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What placing defensive tackle Christian Barmore on injured reserve means for the Patriots

Related: Patriots defensive tackle Christian Barmore lands on injured reserve

Detroit Lions v New England Patriots Photo by Kathryn Riley/Getty Images

Shortly after ruling him out for the upcoming game against the New York Jets, the New England Patriots sent second-year defensive tackle Christian Barmore on their injured reserve list.

Barmore had been dealing with a knee injury since mid-October, and has not played any games since. While there was some optimism about him coming off the bye week, the 23-year-old appears to have suffered some sort of setback recently — a setback that has forced the team to take some relatively drastic steps.

What does all of that mean for the Patriots, though? Let’s find out.

Barmore will miss at least four more games: After already sitting out the previous three games because of his knee issue, four more will follow. Per NFL rules, players sent to IR need to sit out at least four contests before being eligible to return.

In Barmore’s case, this means that he will be out against the New York Jets this Sunday as well as the Minnesota Vikings, Buffalo Bills and Arizona Cardinals in the following weeks. His earliest possible return date is Week 15 against the Las Vegas Raiders.

The Patriots’ pass rush will miss him: Yes, Barmore has not appeared in the last three games and the New England pass rush still looked good. Make no mistake, though, having the former second-round draft pick on the field improves the unit drastically; Barmore, after all, is the team’s best interior pass rusher and helps make the job of those around him easier due to the attention he commands.

Barmore, after all, is among the league leaders in drawing double teams at the defensive tackle position. Having the likes of him and Matthew Judon attack the pocket would create a “pick your poison” scenario for opposing teams — only six opponents have had to deal with it so far this year, though.

The defensive tackle depth continues to get tested: Procedurally, the Patriots are not entering any new territory. Barmore having missed the previous three games already prepared the team for the next four, in a way. This means that we already know how New England will try to replace the second-year man.

The main man to watch is Daniel Ekuale. A former rookie free agent who is in his second season with the Patriots, Ekuale has been the beneficiary of Barmore missing time. While not the same attention-drawing or generally disruptive presence up front, the 28-year-old has had some solid moments as a sub pass rusher recently; for the next four weeks he will continue to be the next man up in obvious passing situations.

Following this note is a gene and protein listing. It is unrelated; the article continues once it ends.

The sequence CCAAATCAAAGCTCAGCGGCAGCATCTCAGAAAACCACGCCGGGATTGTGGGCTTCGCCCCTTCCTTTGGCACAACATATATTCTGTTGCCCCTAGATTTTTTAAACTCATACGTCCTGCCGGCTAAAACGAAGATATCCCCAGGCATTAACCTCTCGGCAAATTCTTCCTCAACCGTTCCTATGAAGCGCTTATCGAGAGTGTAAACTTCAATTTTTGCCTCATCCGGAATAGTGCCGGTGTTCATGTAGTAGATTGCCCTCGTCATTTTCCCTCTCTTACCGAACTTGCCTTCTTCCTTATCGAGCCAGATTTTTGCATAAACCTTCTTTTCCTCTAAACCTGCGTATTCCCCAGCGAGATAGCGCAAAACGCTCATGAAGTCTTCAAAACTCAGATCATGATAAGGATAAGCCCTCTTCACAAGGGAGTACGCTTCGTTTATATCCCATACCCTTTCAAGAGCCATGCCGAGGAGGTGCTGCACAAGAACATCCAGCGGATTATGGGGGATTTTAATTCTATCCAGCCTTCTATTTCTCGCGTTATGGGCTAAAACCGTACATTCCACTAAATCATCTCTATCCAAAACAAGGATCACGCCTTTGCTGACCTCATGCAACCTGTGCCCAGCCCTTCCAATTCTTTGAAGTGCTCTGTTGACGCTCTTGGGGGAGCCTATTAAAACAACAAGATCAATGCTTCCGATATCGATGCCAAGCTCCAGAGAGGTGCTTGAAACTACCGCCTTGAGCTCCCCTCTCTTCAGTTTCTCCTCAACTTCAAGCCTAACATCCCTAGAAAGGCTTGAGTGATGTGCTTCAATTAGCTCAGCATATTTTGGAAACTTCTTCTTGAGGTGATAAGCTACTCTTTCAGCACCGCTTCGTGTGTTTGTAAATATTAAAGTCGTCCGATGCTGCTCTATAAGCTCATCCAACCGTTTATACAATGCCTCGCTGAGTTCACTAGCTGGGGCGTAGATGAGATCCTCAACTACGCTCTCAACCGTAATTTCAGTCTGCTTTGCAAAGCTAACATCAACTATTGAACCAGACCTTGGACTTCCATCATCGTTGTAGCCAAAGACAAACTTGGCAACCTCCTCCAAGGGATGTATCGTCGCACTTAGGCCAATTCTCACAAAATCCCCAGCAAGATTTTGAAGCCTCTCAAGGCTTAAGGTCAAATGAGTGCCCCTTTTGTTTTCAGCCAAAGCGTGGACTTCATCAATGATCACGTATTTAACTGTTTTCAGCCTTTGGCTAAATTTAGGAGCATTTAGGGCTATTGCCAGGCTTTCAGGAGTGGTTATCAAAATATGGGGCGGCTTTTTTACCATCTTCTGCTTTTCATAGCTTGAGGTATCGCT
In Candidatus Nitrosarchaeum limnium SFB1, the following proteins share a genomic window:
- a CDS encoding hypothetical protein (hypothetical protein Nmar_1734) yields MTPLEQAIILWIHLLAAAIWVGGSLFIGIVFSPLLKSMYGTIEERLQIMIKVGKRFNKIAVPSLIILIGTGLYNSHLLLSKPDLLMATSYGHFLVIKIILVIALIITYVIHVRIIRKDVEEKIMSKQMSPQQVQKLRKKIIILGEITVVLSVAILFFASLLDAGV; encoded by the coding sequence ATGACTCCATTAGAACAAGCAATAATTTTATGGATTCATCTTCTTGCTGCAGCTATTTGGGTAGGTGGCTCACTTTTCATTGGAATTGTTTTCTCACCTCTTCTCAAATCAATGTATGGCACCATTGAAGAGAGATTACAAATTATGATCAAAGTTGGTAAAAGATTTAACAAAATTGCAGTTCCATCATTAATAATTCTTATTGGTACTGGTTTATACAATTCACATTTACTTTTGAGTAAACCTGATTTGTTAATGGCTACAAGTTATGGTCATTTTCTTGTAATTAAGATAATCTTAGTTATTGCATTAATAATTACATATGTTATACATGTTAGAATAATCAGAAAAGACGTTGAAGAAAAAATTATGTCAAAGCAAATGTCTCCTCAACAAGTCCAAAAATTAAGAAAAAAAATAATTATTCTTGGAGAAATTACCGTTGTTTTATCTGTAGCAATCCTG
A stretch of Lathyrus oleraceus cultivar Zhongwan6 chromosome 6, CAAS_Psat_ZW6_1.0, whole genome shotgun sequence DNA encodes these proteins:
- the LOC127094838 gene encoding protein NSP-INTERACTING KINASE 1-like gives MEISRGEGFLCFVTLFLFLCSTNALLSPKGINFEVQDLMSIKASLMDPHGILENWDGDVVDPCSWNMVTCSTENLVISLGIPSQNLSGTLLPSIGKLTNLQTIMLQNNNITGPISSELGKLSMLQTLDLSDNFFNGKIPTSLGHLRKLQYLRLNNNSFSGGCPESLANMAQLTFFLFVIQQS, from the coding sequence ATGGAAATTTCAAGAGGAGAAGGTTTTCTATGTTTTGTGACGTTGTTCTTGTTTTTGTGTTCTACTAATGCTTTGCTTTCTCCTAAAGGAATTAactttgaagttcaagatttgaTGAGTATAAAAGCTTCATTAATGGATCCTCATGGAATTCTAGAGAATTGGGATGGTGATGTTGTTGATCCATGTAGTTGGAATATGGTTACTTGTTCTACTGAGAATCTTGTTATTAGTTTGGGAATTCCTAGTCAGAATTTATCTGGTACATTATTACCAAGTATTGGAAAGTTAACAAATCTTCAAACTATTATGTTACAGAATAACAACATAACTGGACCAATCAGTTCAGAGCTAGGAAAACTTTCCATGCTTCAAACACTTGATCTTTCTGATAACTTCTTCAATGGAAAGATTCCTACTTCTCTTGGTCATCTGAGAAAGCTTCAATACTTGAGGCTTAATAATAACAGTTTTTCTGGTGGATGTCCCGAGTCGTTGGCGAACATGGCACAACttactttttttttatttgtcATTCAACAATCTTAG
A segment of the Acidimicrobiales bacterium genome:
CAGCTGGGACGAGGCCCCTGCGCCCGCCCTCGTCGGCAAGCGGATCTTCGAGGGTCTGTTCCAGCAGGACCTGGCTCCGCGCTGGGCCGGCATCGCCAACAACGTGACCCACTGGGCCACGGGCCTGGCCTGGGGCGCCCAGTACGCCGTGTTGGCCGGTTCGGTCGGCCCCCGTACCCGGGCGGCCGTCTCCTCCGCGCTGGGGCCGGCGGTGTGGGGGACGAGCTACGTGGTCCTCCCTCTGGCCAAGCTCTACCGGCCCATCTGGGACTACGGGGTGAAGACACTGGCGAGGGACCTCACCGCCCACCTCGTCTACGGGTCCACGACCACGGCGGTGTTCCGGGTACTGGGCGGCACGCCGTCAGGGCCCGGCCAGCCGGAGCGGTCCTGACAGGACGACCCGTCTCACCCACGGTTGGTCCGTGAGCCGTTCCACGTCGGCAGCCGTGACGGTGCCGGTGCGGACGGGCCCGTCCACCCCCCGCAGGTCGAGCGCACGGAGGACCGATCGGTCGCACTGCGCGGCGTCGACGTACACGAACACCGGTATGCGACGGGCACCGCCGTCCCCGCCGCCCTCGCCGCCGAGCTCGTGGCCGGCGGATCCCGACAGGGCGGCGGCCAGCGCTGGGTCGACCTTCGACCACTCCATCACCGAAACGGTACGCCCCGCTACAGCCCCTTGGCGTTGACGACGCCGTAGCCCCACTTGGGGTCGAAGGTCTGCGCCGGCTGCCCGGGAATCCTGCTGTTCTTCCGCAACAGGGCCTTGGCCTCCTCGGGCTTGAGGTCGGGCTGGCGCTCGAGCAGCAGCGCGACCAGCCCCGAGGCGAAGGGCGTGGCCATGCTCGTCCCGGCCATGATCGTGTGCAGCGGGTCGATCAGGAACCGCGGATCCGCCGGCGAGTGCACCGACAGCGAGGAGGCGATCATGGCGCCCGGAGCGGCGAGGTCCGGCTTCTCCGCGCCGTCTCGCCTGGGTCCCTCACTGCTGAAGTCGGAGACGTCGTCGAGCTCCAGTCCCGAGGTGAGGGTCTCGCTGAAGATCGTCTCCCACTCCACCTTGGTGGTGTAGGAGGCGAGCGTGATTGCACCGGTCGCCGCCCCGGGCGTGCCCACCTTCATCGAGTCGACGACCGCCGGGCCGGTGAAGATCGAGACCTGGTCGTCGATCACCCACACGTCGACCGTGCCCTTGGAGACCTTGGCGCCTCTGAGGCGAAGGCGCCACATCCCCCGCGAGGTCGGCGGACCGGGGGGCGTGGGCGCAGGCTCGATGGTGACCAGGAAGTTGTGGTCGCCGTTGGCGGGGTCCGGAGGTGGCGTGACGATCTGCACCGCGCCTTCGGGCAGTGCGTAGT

Other than Ekuale, the Patriots have five other interior defensive linemen on their active roster or practice squad: Davon Godchaux, Lawrence Guy and Carl Davis Jr. are better suited to serve as big-bodied gap-controllers on early downs, while sixth-round draft pick Sam Roberts has failed to carve out regular playing time even with Barmore out; the team also has fellow rookie Jeremiah Pharms Jr. on its practice squad.

The Patriots can survive with this group — they have the last few weeks — but given the teams coming up, not having Barmore is a definitive blow.

New England’s challenging sophomore story gets another chapter: The Patriots’ 2021 draft class showed tremendous promise last season, but it has not been able to build on it so far. First-round quarterback Mac Jones and second-round defensive tackle Christian Barmore have both missed time due to injury, as has third-round linebacker Ronnie Perkins (who is on season-ending injured reserve).

The late-round selections, meanwhile, have not had any notable impact — with one exception: Rhamondre Stevenson has been one of the better running backs in the NFL this season, and has emerged as a true RB1 recently. He is as valuable a member of the offensive skill position group as anybody.

On the whole, however, the 2022 campaign has been a challenge for the group of sophomores.